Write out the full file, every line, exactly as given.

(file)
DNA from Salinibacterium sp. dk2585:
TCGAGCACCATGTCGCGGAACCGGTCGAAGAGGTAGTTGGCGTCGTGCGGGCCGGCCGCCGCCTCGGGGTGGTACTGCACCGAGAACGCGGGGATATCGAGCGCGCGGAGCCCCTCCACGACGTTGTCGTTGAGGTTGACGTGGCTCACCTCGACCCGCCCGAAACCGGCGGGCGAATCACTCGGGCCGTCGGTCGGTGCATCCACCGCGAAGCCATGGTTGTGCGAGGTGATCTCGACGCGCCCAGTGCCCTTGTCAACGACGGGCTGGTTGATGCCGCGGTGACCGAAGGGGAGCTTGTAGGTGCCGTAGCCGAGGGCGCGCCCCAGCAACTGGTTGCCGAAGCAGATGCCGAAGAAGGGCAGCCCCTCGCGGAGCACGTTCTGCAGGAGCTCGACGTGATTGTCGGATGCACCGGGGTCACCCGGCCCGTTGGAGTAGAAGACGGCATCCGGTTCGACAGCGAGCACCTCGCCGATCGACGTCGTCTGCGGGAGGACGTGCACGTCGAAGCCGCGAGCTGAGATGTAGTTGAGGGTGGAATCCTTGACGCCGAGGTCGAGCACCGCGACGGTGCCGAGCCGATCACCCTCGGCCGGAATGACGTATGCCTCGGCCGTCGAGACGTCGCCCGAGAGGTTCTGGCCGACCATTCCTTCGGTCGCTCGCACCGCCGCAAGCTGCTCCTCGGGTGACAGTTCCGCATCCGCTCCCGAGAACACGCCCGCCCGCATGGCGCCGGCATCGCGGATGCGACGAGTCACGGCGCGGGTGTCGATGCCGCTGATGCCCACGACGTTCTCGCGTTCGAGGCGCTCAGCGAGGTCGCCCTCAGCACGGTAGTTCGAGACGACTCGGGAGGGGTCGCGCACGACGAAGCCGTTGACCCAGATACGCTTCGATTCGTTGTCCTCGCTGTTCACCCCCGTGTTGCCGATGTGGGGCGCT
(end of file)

DNA from Salinibacterium sp. dk2585:
TCGAGCACCATGTCGCGGAACCGGTCGAAGAGGTAGTTGGCGTCGTGCGGGCCGGCCGCCGCCTCGGGGTGGTACTGCACCGAGAACGCGGGGATATCGAGCGCGCGGAGCCCCTCCACGACGTTGTCGTTGAGGTTGACGTGGCTCACCTCGACCCGCCCGAAACCGGCGGGCGAATCACTCGGGCCGTCGGTCGGTGCATCCACCGCGAAGCCATGGTTGTGCGAGGTGATCTCGACGCGCCCAGTGCCCTTGTCAACGACGGGCTGGTTGATGCCGCGGTGACCGAAGGGGAGCTTGTAGGTGCCGTAGCCGAGGGCGCGCCCCAGCAACTGGTTGCCGAAGCAGATGCCGAAGAAGGGCAGCCCCTCGCGGAGCACGTTCTGCAGGAGCTCGACGTGATTGTCGGATGCACCGGGGTCACCCGGCCCGTTGGAGTAGAAGACGGCATCCGGTTCGACAGCGAGCACCTCGCCGATCGACGTCGTCTGCGGGAGGACGTGCACGTCGAAGCCGCGAGCTGAGATGTAGTTGAGGGTGGAATCCTTGACGCCGAGGTCGAGCACCGCGACGGTGCCGAGCCGATCACCCTCGGCCGGAATGACGTATGCCTCGGCCGTCGAGACGTCGCCCGAGAGGTTCTGGCCGACCATTCCTTCGGTCGCTCGCACCGCCGCAAGCTGCTCCTCGGGTGACAGTTCCGCATCCGCTCCCGAGAACACGCCCGCCCGCATGGCGCCGGCATCGCGGATGCGACGAGTCACGGCGCGGGTGTCGATGCCGCTGATGCCCACGACGTTCTCGCGTTCGAGGCGCTCAGCGAGGTCGCCCTCAGCACGGTAGTTCGAGACGACTCGGGAGGGGTCGCGCACGACGAAGCCGTTGACCCAGATACGCTTCGATTCGTTGTCCTCGCTGTTCACCCCCGTGTTGCCGATGTGGGGCGCT